Early detection and monitoring of invasive alien species
In October 2021 we were approached by the Netherlands Food and Consumer Product Safety Authority (NVWA) to investigate IAS monitoring systems and data collection mechanisms currently in place in bordering countries. IAS, also better known as invasive alien species, are plants, animals, pathogens and other organisms that are introduced, accidentally or intentionally, due to the movement of people and goods, outside their natural geographic range. IAS’ movement, causes them to have an adverse impact on local biodiversity, including the decline or even the extinction of native species.
This happens in many ways: through competition, predation, or even the transmission of pathogens which, in turn, cause the disruption of local ecosystems and ecosystem functions. Given the numerous repercussions mentioned, having an early picture of invasive alien species’ that are progressing towards the Netherlands, was therefore key for the NVWA. In that way, they can continue to ensure the protection of Dutch biodiversity and that’s where S&P came in the picture.
As a result of Invasive Alien Species’ impact on agriculture, forestry, fisheries and natural systems, IAS’ damage is not just limited to the environment itself. Other types of threats include threats to food security, which constitutes a fundamental basis for the livelihood of the world’s population, threats to human health as well as to the world’s economies. Such damage, which is further aggravated by the ongoing climate change, pollution, habitat loss and human-induced disturbance, has been estimated to be around 12 million euros per year in the EU.
Prevention, early detection and management
To face this challenge, the EU has developed Regulation 1143/2014, to actively deal with the problem of invasive alien species. The regulation, which follows an internationally agreed hierarchical approach on combatting IAS, envisages three types of measures: prevention, early detection as well as rapid eradication and management. As a result of which, member states are required to put in place surveillance systems, to detect the presence of IAS of Union concern, and to take measures to prevent them from establishing. Yet, actions taken by member states alone are not sufficient. Concerted management action is needed to prevent species from spreading any further.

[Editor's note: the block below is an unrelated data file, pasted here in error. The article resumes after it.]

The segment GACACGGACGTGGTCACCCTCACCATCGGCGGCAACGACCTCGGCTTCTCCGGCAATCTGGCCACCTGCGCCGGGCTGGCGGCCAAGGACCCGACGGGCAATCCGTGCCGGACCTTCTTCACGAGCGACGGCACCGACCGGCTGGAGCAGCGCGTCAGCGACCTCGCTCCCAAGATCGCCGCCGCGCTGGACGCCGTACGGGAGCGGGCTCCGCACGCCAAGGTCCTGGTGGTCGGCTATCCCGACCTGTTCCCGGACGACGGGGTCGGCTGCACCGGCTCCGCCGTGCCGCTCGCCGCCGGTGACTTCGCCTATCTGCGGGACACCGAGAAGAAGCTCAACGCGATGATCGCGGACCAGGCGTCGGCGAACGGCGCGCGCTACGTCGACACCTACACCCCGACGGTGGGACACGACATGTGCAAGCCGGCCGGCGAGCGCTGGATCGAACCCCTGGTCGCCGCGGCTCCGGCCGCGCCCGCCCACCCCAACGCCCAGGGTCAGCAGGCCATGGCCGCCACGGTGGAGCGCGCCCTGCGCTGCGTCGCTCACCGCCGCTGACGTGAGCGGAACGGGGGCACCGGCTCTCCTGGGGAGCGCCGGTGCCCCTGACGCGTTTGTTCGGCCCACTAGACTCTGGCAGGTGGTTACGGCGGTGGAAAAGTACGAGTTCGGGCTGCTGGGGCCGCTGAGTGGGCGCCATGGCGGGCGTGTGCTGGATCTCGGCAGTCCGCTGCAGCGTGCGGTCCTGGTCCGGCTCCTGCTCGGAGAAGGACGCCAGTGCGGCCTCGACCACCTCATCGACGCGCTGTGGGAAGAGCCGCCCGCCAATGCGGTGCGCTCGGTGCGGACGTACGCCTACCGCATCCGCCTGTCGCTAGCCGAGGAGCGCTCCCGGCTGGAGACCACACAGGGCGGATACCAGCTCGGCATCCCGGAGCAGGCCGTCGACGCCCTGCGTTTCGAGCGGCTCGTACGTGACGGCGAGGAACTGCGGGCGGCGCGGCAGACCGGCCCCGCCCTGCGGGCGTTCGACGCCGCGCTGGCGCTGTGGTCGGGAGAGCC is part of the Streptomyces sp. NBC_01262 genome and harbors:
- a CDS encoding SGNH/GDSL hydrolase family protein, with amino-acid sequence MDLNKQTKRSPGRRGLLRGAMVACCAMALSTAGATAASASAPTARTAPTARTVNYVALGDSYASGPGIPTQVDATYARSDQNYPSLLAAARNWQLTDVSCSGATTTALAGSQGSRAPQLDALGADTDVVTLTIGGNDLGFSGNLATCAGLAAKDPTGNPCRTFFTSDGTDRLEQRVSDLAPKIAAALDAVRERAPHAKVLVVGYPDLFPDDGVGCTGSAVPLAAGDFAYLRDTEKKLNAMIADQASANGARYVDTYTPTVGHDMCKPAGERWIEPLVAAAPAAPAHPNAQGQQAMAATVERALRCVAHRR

Report on IAS monitoring systems
Dutch biodiversity is in a continuous exchange with that of other countries. After all, nature does not stop at borders. It is therefore important to have an idea of which species are approaching the Netherlands and to which extent they can pose a risk to biodiversity in the country. And that’s exactly what the NVWA asked us to do. Throughout our report we investigated IAS monitoring systems and data collection mechanisms in countries close to the Netherlands. These include, Germany, Belgium, Luxembourg, Northern France and the EU.
To build a solid, methodological foundation of our report, we conducted a thorough desk research, focusing on each country neighbouring with the Netherlands individually. As a next step, identified organisations and experts were contacted for in-depth interviews. The purpose of these was to obtain more detailed information about the initiatives found, to get insight into additional systems that collect data on IAS, and to learn about further organisations or experts that occupy a relevant position in neighbouring regions and countries.
To provide the NVWA with actionable insights, we synthesized the recommendations extracted and the information gathered from our findings for each country. We concluded that building a network with key colleagues in the bordering regions needed to be one of our next steps. This would allow us to foster the regular exchange of data and knowledge through meetings and to take collective containment measures as early and proportionately as possible in order to protect European biodiversity.